"We were absolutely unprotected and vulnerable"

Surviving conflict in Ukraine

“Missiles constantly hit houses. It was dangerous to go outside and for weeks we stayed indoors, often with no electricity or water.

“We ran out of food as well. We survived with the help of our neighbours.” 

Yana, 60, is remembering the first few weeks of the conflict in eastern Ukraine, four and a half years ago. She lives in what was once an ordinary industrial town – but is now caught between two warring sides of the ongoing war.  

Inside Yana’s home, the furniture is worn, and the walls and ceiling are in need of repair. In a tiny bedroom, her husband is bedridden after a spinal injury. There are scattered photos all over the bed that show him and his wife when they were young and healthy.  

As Yana sits next to her husband, he holds her hand and says, “Here is the love of my life.” 

Yana’s two grandsons, Danylo and Maksym, now live here too.  

“Before the war, the boys’ parents had divorced,” Yana said. “Their father went abroad and their mother moved to another town with her sons and remarried. Then the war started, and we were separated from them, as where they now lived was in the occupied zone.”  

Yana began to cry, but her grandson, Maksym said again and again: “Don’t cry Granny, everything is okay now.” 

Yana continued, “Soon, the boys’ mother was diagnosed with blood cancer. She passed away in a couple of months. The stepfather was treating the boys badly and we were so afraid for them. I knew I had to do something.”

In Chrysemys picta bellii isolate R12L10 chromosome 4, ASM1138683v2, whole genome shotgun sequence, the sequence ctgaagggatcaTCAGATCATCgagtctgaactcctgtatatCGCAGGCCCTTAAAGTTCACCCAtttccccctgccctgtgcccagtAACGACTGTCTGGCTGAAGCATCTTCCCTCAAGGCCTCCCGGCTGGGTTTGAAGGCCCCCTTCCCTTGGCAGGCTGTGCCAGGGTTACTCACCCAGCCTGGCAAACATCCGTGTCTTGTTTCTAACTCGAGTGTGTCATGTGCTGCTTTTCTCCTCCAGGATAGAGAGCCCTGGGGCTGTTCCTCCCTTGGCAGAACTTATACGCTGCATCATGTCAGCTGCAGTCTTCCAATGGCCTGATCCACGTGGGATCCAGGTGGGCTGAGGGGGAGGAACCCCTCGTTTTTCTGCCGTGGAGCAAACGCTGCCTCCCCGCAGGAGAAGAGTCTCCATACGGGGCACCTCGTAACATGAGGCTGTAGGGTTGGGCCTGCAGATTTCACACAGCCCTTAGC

Maksym hugged his grandmother and said, “When Granny came from Ukraine to the occupied territory to take me back, she was risking her life. On the border we waited for hours in the line on our way back to Ukraine. We were absolutely unprotected and vulnerable.” 

“It was dangerous to go outdoors and for weeks we stayed inside...They reached Yana’s home safely – but still the war goes on. All around them are destroyed buildings and the sound of machine gun fire. The most vulnerable are the elderly, the children and those who live in such poverty they cannot afford to move and have nowhere else to go. 

The local church has continued to reach out and do everything they can for those suffering here. Mission Without Borders (MWB) has partnered with them to distribute Operation Christmas Love parcels to people living in the conflict zone, including to Yana and her family. 

The parcels contain food and other essentials, treats and Christian literature – and Yana was overjoyed to receive one. 

And in this small, vulnerable home in the midst of a terrible conflict, as Yana and her family survive from day to day, their love for one another – and the love the church has shown them – is a bright light in all the darkness. 

1,700

1,700 Operation Christmas Love boxes will be distributed this year in Ukraine's conflict zone

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